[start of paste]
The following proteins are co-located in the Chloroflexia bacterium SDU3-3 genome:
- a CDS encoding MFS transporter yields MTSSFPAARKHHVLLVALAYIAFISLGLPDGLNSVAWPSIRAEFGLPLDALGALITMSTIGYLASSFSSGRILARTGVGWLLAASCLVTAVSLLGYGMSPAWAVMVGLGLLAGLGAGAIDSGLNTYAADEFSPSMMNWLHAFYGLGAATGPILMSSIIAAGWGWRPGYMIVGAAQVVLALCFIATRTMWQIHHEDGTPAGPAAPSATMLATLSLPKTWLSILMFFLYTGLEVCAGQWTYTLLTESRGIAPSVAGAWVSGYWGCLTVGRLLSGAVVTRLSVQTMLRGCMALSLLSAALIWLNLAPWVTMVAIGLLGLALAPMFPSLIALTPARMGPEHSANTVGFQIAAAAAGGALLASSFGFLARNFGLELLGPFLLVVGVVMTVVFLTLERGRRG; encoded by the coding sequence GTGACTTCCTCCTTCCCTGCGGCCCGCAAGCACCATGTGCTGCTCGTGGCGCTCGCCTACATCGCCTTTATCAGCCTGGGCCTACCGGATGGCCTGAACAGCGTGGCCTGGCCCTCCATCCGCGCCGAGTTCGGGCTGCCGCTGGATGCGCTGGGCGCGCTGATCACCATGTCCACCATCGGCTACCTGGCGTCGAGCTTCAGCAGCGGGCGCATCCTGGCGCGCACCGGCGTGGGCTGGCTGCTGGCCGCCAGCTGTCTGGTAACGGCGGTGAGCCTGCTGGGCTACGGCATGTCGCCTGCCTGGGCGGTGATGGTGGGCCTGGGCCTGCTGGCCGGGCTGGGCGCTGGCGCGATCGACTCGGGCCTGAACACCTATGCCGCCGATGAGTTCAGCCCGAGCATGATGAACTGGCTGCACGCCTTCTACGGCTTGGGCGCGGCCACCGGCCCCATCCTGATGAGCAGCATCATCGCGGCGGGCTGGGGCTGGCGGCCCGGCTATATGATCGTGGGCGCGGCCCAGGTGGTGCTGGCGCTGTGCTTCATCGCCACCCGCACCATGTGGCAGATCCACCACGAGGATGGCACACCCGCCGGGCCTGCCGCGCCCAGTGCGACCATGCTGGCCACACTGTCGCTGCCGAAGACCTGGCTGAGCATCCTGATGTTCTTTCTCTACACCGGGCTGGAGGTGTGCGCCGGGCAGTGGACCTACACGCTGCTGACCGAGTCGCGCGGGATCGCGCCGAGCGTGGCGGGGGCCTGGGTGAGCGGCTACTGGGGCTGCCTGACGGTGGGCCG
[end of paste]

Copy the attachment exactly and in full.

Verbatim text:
The following proteins are co-located in the Chloroflexia bacterium SDU3-3 genome:
- a CDS encoding MFS transporter yields MTSSFPAARKHHVLLVALAYIAFISLGLPDGLNSVAWPSIRAEFGLPLDALGALITMSTIGYLASSFSSGRILARTGVGWLLAASCLVTAVSLLGYGMSPAWAVMVGLGLLAGLGAGAIDSGLNTYAADEFSPSMMNWLHAFYGLGAATGPILMSSIIAAGWGWRPGYMIVGAAQVVLALCFIATRTMWQIHHEDGTPAGPAAPSATMLATLSLPKTWLSILMFFLYTGLEVCAGQWTYTLLTESRGIAPSVAGAWVSGYWGCLTVGRLLSGAVVTRLSVQTMLRGCMALSLLSAALIWLNLAPWVTMVAIGLLGLALAPMFPSLIALTPARMGPEHSANTVGFQIAAAAAGGALLASSFGFLARNFGLELLGPFLLVVGVVMTVVFLTLERGRRG; encoded by the coding sequence GTGACTTCCTCCTTCCCTGCGGCCCGCAAGCACCATGTGCTGCTCGTGGCGCTCGCCTACATCGCCTTTATCAGCCTGGGCCTACCGGATGGCCTGAACAGCGTGGCCTGGCCCTCCATCCGCGCCGAGTTCGGGCTGCCGCTGGATGCGCTGGGCGCGCTGATCACCATGTCCACCATCGGCTACCTGGCGTCGAGCTTCAGCAGCGGGCGCATCCTGGCGCGCACCGGCGTGGGCTGGCTGCTGGCCGCCAGCTGTCTGGTAACGGCGGTGAGCCTGCTGGGCTACGGCATGTCGCCTGCCTGGGCGGTGATGGTGGGCCTGGGCCTGCTGGCCGGGCTGGGCGCTGGCGCGATCGACTCGGGCCTGAACACCTATGCCGCCGATGAGTTCAGCCCGAGCATGATGAACTGGCTGCACGCCTTCTACGGCTTGGGCGCGGCCACCGGCCCCATCCTGATGAGCAGCATCATCGCGGCGGGCTGGGGCTGGCGGCCCGGCTATATGATCGTGGGCGCGGCCCAGGTGGTGCTGGCGCTGTGCTTCATCGCCACCCGCACCATGTGGCAGATCCACCACGAGGATGGCACACCCGCCGGGCCTGCCGCGCCCAGTGCGACCATGCTGGCCACACTGTCGCTGCCGAAGACCTGGCTGAGCATCCTGATGTTCTTTCTCTACACCGGGCTGGAGGTGTGCGCCGGGCAGTGGACCTACACGCTGCTGACCGAGTCGCGCGGGATCGCGCCGAGCGTGGCGGGGGCCTGGGTGAGCGGCTACTGGGGCTGCCTGACGGTGGGCCG